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200,000 civilians flee Pakistan military offensive

More than 200,000 people have fled Pakistan's latest offensive against Taliban militants in the northwest, the United Nations said as fresh clashes in the remote region killed 41 insurgents and six soldiers.
/ Source: The Associated Press

More than 200,000 people have fled Pakistan's latest offensive against Taliban militants in the northwest, the United Nations said as fresh clashes in the remote region killed 41 insurgents and six soldiers.

Elsewhere in the northwest, a suspected U.S. missile killed five alleged militants in a house in North Waziristan, the latest in a series of strikes in the region, Pakistani officials said Monday. North Waziristan is home to al-Qaida and Taliban commanders, many of whom play a role in the insurgency in neighboring Afghanistan.

The military has pounded the Orakzai tribal region with airstrikes and artillery in an attempt to rout insurgents from the rugged, mountainous area near the Afghan border. Many Taliban fighters fled to Orakzai last year to escape a separate army offensive in their tribal stronghold of South Waziristan.

The exodus of civilians from Orakzai adds to the more than 1.3 million people driven from their homes by fighting in the northwest and unable to return.

The U.N. warned Monday it faces a severe shortfall in funding needed to aid those displaced, saying it has only received about $106 million, or 20 percent, of the $538 million appeal it launched in February for the next six months. Last year, the U.N. had received 40 percent of its appeal by this time, it said.

Martin Mogwanja, the U.N. humanitarian coordinator in Pakistan, said some aid groups providing water, food, health care and sanitation for the displaced were having to scale down their activities.

Funding levels have been lower this year because of the recent financial crisis and the large amounts of aid directed to help Haiti recover from a recent, devastating earthquake, said Mogwanja.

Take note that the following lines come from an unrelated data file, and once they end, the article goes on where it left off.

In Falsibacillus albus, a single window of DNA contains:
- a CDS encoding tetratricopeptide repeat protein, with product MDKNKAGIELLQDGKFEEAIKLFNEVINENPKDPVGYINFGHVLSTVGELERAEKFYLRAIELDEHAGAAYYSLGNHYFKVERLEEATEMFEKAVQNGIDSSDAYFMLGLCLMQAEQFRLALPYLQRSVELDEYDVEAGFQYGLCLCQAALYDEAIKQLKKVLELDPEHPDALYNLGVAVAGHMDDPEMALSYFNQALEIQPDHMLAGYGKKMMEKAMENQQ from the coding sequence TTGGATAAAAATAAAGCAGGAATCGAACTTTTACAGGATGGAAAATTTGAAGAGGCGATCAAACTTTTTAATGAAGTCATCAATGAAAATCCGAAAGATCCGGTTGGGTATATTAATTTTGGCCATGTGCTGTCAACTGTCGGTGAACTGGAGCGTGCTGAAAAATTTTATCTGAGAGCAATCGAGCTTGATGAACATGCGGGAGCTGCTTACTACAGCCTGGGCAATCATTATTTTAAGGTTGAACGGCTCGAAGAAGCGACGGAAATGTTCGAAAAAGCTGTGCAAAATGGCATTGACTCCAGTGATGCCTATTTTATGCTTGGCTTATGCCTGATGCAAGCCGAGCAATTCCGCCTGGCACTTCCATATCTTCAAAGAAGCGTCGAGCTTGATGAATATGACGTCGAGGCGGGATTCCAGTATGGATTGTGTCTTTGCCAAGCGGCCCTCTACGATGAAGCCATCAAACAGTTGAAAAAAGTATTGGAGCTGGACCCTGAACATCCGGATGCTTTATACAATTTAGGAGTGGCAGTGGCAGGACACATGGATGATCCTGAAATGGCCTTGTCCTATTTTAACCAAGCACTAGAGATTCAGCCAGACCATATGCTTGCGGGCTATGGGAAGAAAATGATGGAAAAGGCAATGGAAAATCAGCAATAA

Pakistan received significant international attention last spring when more than 1 million people fled a military offensive in the Swat valley. Most of those people have returned home, but the number of displaced in the country has remained high as the military has targeted other areas.

Some 210,000 people have fled Orakzai since the fighting first started at the end of last year, including nearly 50,000 people who left in the last month as the military has intensified its offensive in the area, said the U.N.

The latest violence in Orakzai occurred Monday when dozens of militants armed with rockets and automatic weapons attacked two security checkpoints in the villages of Shireen Dara and Sangrana, local administrator Saaid. Security forces successfully repelled the attack, but six soldiers were killed and three others wounded, he said.

"More than 100 militants attacked the security checkpoint in Shireen Dara," Khan said. "They fought a gunbattle for two hours and fired several rockets."

After the battles subsided, authorities found the bodies of 15 militants around the two checkpoints, said two intelligence officials. Insurgents removed the bodies of at least 26 others who were killed, they said, speaking on condition of anonymity because they were not authorized to talk to the media.

More than 300 suspected militants have been killed in Orakzai since mid-March, including 10 on Sunday when fighter jets destroyed three militant hide-outs in Sangram village, Khan said.

Government reports are almost impossible to independently verify because journalists are prohibited from traveling to the country's semiautonomous tribal areas.

Monday's missile hit a house close to Miran Shah, the main town in North Waziristan, said two intelligence officials on customary condition of anonymity. Five suspected militants were killed, they said.

The United States has carried out scores of missile attacks in the northwest over the last 18 months, killing many alleged insurgents. Some independent experts and rights groups have alleged many civilians have also died. Independent reporting of the attacks is impossible.


Associated Press writer Hussain Afzal contributed to this report from Parachinar.